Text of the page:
A destructives species of mussels called Quagga (Dreissena rostriformis bugensis) has been found in the United Kingdom and this could have unwanted effects on British water supply and endanger native species.
A study conducted by researchers from the Centre for Ecology and Hydrology (CEH), which was published in the journal Global Change Biology on May 18, predicted that the Quagga mussel, a native of Ukraine, would arrive in the U.K in the next five years.
The CEH described the mollusk as the top ranking threat to the country's natural biodiversity as it poses risks for damage with its ability to alter the ecology of freshwater environments. It appears though that the estimated period for the Quagga's arrival is too long because the invasive species is already spotted in a reservoir in the U.K.
The mollusks, which measure less than 5 cm in length and is nearly indistinguishable to the native zebra mussel, was discovered at the Wraysbury reservoir London Heathrow Airport last week, the Wildfowl and Wetland Trust (WWT) has said, and their presence is anticipated to have unwanted consequences.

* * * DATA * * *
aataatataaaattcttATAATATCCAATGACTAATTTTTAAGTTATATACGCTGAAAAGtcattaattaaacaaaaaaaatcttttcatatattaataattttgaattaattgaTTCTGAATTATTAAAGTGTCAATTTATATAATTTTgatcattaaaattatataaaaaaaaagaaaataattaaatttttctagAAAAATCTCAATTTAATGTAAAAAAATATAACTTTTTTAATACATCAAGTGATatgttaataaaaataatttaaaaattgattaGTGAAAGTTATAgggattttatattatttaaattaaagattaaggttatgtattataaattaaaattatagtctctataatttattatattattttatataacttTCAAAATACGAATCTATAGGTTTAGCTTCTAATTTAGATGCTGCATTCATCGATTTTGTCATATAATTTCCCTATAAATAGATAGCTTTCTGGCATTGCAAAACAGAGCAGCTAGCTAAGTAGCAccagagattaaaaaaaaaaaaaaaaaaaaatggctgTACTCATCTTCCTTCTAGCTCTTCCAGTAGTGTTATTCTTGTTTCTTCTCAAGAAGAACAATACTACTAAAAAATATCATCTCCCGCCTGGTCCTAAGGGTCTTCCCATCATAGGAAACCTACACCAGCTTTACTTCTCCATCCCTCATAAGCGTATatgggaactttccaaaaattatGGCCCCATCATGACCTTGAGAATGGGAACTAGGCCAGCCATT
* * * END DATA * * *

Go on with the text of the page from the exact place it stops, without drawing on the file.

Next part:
The Quagga mussels, which wildlife experts describe as ecosystem engineers for their ability to filter water, eat native species. They also pose problems to the balance of the food web because they remove substantial amounts of phytoplankton decreasing the food source of zooplanktons that have essential role in the food web. The mollusc likewise eats pollutants and disposes them as toxic feces and this can poison drinking water used by humans and wildlife.
This species also breed prolifically. An adult bivalve has the capacity to produce one million eggs in one year so this species produces large colonies that attach to hard surfaces. As a result, they clog water structures, block pipes and cause flooding that could cause damage and unnecessary spending. Once established, it could be very difficult to remove these colonies from reservoirs.
"This is worrying, but entirely predictable. Quagga mussels are likely to indirectly cause suffering and death for hundreds of thousands of native animals, fish and plants and cost millions of pounds in tax and water bills to protect drinking water supplies." said WWT's head of conservation policy Jeff Knott.
The WWT said that the Quagga often spreads because of human activity. The mollusks attach themselves to boats, making it essential for boaters and other water users to clean, check and dry their equipment when they pack up to slow down the spread of this species.